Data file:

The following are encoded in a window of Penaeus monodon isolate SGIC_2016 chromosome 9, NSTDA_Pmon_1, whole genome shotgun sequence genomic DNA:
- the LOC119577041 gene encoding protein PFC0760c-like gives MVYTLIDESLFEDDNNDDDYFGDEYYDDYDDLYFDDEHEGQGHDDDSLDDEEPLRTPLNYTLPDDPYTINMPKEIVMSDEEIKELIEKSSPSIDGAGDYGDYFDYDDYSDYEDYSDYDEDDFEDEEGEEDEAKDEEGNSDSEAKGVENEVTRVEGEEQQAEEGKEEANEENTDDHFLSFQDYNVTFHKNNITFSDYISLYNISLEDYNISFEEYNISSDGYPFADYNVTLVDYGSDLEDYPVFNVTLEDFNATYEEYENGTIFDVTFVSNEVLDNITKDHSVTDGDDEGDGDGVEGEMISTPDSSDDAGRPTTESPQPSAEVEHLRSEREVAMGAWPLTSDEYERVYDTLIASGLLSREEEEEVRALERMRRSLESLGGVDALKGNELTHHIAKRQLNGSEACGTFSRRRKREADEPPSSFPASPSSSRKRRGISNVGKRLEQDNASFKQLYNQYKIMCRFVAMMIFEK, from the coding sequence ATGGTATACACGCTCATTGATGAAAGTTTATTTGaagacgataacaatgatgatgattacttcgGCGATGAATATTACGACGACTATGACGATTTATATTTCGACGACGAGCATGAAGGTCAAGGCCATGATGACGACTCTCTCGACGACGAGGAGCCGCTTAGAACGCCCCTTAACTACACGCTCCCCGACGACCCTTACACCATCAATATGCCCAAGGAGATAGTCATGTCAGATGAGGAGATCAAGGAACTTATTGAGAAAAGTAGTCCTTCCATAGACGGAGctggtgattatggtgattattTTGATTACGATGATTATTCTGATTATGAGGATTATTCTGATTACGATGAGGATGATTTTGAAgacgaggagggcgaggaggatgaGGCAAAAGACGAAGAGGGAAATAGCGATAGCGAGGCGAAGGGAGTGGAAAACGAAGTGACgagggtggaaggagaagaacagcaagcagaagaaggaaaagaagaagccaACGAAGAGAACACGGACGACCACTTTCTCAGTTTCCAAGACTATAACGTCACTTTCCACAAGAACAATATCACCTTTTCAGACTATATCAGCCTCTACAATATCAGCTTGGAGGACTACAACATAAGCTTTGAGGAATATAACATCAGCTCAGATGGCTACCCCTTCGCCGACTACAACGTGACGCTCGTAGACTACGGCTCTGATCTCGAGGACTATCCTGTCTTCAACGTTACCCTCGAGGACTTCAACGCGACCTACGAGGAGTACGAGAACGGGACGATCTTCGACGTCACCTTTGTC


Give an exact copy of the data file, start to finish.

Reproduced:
The following are encoded in a window of Penaeus monodon isolate SGIC_2016 chromosome 9, NSTDA_Pmon_1, whole genome shotgun sequence genomic DNA:
- the LOC119577041 gene encoding protein PFC0760c-like gives MVYTLIDESLFEDDNNDDDYFGDEYYDDYDDLYFDDEHEGQGHDDDSLDDEEPLRTPLNYTLPDDPYTINMPKEIVMSDEEIKELIEKSSPSIDGAGDYGDYFDYDDYSDYEDYSDYDEDDFEDEEGEEDEAKDEEGNSDSEAKGVENEVTRVEGEEQQAEEGKEEANEENTDDHFLSFQDYNVTFHKNNITFSDYISLYNISLEDYNISFEEYNISSDGYPFADYNVTLVDYGSDLEDYPVFNVTLEDFNATYEEYENGTIFDVTFVSNEVLDNITKDHSVTDGDDEGDGDGVEGEMISTPDSSDDAGRPTTESPQPSAEVEHLRSEREVAMGAWPLTSDEYERVYDTLIASGLLSREEEEEVRALERMRRSLESLGGVDALKGNELTHHIAKRQLNGSEACGTFSRRRKREADEPPSSFPASPSSSRKRRGISNVGKRLEQDNASFKQLYNQYKIMCRFVAMMIFEK, from the coding sequence ATGGTATACACGCTCATTGATGAAAGTTTATTTGaagacgataacaatgatgatgattacttcgGCGATGAATATTACGACGACTATGACGATTTATATTTCGACGACGAGCATGAAGGTCAAGGCCATGATGACGACTCTCTCGACGACGAGGAGCCGCTTAGAACGCCCCTTAACTACACGCTCCCCGACGACCCTTACACCATCAATATGCCCAAGGAGATAGTCATGTCAGATGAGGAGATCAAGGAACTTATTGAGAAAAGTAGTCCTTCCATAGACGGAGctggtgattatggtgattattTTGATTACGATGATTATTCTGATTATGAGGATTATTCTGATTACGATGAGGATGATTTTGAAgacgaggagggcgaggaggatgaGGCAAAAGACGAAGAGGGAAATAGCGATAGCGAGGCGAAGGGAGTGGAAAACGAAGTGACgagggtggaaggagaagaacagcaagcagaagaaggaaaagaagaagccaACGAAGAGAACACGGACGACCACTTTCTCAGTTTCCAAGACTATAACGTCACTTTCCACAAGAACAATATCACCTTTTCAGACTATATCAGCCTCTACAATATCAGCTTGGAGGACTACAACATAAGCTTTGAGGAATATAACATCAGCTCAGATGGCTACCCCTTCGCCGACTACAACGTGACGCTCGTAGACTACGGCTCTGATCTCGAGGACTATCCTGTCTTCAACGTTACCCTCGAGGACTTCAACGCGACCTACGAGGAGTACGAGAACGGGACGATCTTCGACGTCACCTTTGTC